Wow. This has been, unfortunately, more of an education than I wanted today. & of course, no one is supporting Sen. Clinton just because she is a woman? Nobody believes that it’s “her turn.” Obama, well, he is just not “grotesque”. Interesting word choice, Janis. Obama is a black man in America who has seized a moment. A lot of people are excited about that, a lot of people are not excited. I doubt there are very many grotesque folks in either group. Then again, I’m just a DFH who has no right to analyze the current political scene.

  7. Janis says:

    cold, Obama is a black man in America who has had a moment handed to him on a silver platter by the party bigwigs, probably around 2005.

    And what’s the “moment” he seizes but exactly what I said it is? “Since I’ll be running up against some dried-up old bitch, it’ll be a cakewalk!”

    And pray tell — WHY is my word choice of “grotesque” interesting? Just sling that r-bomb at me, child. Go ahead.

  8. coldH2Owi says:

    Janis:
    All of us children just aren’t as angry as you are. Did I call Sen. Clinton a “dried up old bitch”? Please point that out to me, will you? & where did Sen. Obama use the same language? It appears the “bigwigs” of the Democratic Party aren’t particularly big, since we still have two candidates running for the nomination. Words matter, kid, & ‘grotesque” carries a lot of baggage, whether you like it or not. I would also like you to point out where I called, or even referred to you, as a racist. Show me, please, since, as a child, I need guidance & education.

  9. Janis says:

    How does “grotesque” carry baggage, kid? Kindly explain to me where the baggage located in a word meant to describe medieval grotto statues lies.

    You are beyond help.

  10. coldH2Owi and Janis

    PLEASE KEEP THE TONE CIVIL. BOTH OF YOU!

  11. coldH2Owi says:

    Ms. Leavey:
    Please point out to me where I have been “uncivil” to Janis? It would help me understand the rules.

  12. coldH2Owi

    It’s a friendly reminder to both of you. For some reason you two get going and the tone starts getting heated. The Dem Daily tries hard to keep the conversation above the fray and the bickering prevelent on other blogs. Thanks! 🙂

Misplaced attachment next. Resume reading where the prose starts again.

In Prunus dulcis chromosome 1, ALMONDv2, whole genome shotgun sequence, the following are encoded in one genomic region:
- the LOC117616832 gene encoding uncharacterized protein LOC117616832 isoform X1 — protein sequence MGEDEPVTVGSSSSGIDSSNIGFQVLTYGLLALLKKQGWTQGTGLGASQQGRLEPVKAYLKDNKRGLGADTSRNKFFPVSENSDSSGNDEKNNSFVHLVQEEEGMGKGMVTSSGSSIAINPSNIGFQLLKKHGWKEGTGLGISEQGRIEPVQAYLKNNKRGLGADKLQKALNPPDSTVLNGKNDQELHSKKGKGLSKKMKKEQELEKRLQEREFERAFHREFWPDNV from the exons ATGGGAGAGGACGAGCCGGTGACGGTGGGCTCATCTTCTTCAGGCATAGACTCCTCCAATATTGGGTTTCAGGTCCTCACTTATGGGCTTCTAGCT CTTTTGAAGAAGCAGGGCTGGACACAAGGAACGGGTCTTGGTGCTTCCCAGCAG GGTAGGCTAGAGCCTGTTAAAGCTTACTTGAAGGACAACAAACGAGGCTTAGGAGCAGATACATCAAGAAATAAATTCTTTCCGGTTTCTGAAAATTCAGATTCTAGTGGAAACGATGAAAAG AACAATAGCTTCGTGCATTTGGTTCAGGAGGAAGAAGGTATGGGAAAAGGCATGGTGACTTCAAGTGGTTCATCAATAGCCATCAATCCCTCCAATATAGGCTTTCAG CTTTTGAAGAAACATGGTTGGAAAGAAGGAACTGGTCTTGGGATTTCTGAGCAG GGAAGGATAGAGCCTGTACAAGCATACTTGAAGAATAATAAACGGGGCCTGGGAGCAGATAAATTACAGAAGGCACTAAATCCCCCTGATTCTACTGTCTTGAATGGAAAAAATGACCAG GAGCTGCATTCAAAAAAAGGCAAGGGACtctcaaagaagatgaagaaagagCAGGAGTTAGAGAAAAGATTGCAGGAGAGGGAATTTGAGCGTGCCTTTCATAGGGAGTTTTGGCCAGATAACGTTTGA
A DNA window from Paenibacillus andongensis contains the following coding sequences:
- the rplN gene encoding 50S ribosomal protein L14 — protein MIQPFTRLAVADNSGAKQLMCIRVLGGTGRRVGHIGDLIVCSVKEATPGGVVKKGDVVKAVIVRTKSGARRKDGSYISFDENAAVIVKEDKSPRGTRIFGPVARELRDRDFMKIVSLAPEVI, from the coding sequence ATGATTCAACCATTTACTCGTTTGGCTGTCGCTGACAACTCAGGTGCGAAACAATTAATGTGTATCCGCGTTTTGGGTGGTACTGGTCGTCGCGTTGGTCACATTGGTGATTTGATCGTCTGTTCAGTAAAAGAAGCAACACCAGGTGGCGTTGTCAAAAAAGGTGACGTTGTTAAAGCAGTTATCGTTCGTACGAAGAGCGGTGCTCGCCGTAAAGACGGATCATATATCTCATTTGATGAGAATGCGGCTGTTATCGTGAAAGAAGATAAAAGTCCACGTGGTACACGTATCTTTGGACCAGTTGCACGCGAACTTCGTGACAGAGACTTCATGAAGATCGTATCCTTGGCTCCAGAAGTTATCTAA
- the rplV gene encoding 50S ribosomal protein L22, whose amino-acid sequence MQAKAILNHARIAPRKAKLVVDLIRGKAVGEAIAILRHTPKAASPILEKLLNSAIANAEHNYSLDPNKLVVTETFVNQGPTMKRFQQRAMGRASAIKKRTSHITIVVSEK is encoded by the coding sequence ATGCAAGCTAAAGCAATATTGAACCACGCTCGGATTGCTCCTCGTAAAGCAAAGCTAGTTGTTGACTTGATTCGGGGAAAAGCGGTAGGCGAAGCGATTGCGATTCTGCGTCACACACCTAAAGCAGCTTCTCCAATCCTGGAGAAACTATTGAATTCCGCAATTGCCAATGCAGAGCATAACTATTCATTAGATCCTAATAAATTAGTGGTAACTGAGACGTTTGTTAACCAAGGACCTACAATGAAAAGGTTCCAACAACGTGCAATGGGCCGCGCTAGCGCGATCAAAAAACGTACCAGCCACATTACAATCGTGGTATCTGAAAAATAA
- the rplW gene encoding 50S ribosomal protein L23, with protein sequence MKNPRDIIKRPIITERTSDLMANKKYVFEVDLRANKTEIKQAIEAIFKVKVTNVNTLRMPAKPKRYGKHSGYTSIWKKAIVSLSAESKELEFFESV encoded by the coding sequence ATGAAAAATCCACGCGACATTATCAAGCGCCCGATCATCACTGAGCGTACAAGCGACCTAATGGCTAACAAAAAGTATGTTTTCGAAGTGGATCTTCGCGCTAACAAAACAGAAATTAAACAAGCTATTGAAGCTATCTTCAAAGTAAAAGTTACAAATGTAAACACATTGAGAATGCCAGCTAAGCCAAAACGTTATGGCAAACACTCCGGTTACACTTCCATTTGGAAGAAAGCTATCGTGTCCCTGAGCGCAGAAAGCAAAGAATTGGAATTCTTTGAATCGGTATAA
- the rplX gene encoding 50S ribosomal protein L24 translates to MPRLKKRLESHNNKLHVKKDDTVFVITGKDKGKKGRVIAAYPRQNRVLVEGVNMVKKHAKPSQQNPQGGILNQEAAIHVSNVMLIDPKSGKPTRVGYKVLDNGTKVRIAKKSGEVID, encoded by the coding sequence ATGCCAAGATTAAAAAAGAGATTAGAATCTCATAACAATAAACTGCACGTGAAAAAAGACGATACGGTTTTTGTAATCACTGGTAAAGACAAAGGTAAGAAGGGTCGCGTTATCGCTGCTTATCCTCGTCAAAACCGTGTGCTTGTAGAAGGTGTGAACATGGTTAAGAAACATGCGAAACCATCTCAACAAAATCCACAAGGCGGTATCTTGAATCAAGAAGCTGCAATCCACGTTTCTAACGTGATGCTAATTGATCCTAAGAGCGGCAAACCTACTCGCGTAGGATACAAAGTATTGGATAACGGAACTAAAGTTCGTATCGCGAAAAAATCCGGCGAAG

13. coldH2Owi says:

    OK. Back to the fundamentalism talk. I guess I would ask Mr. Martinez if he has examined why he feels uncomfortable around Sen. Obama’s supporters, but not the Bush supporters? Is it that Sen. Obama is not a “glassy-eyed, tax & spend liberal”? Or, is it some other reason? I’m not uncomfortable around Bush supporters, I’m pissed off. I wonder about their ability to do any sort of thinking. & then there is the whole notion of progressivism. Coming from a state that defined it with Fighting Bob LaFollette, I wonder how progressive it is to vote to confirm Condi Rice (Obama, among others), vote to let Bush start a vanity war, send many folks out of the “welfare” system who have no tools, to constantly bend over for Bush. This may be more to the question – what is a Progressive? Is it a DLC person like Harold Ford? Is it a liberal like Sen. Shumer who gave the new version of Abu Al Gonzales? That’s the question. Full disclosure: I will also note that we gave the world McCarthy & Gein & Dahmer. Oh, & the Dairy Princess who strangled her competition.

  14. I know I have much to learn. What’s “a DFW”? I’ve seen it twice recently. (I know when I was flying alot it was Dallas-Ft. Worth Airport, but that doesn’t seem right.)

  15. wasabi says:

    Are you sure you don’t mean, what is DFH instead of DFW?

    DFH: Dirty F’king Hippie
    DFW: An airport?

  16. Mawm says:

    Being called a racist because I support Hillary was the exact poison I needed not to vote for Obama should he be the nominee.

  17. Avedon says:

    I’m one of those people who never liked Hillary, but even I want to pound Obama and all his supporters after watching the nasty crap they’ve been pulling in this campaign. All he had to do was wait a few years.

    Maybe a lot of it is Axelrod’s fault, but an entire campaign that seems to rest on the idea that Obama’s opposition are just racist old bags, that’s some pretty heavy fingernails-on-the-chalkboard stuff.

    I have a feeling that, 15 years from now, those young women who are rhapsodizing over Obama now will get it, too late.

  18. Avedon

    Thanks for chiming in here. I couldn’t agree more:

    “Maybe a lot of it is Axelrod’s fault, but an entire campaign that seems to rest on the idea that Obama’s opposition are just racist old bags, that’s some pretty heavy fingernails-on-the-chalkboard stuff.”

    It’s pretty sad stuff. The irony for me is that I have never quite fit into the progressive blogosphere (netroots) mode, first as an ardent Kerry supporter and now a Clinton supporter.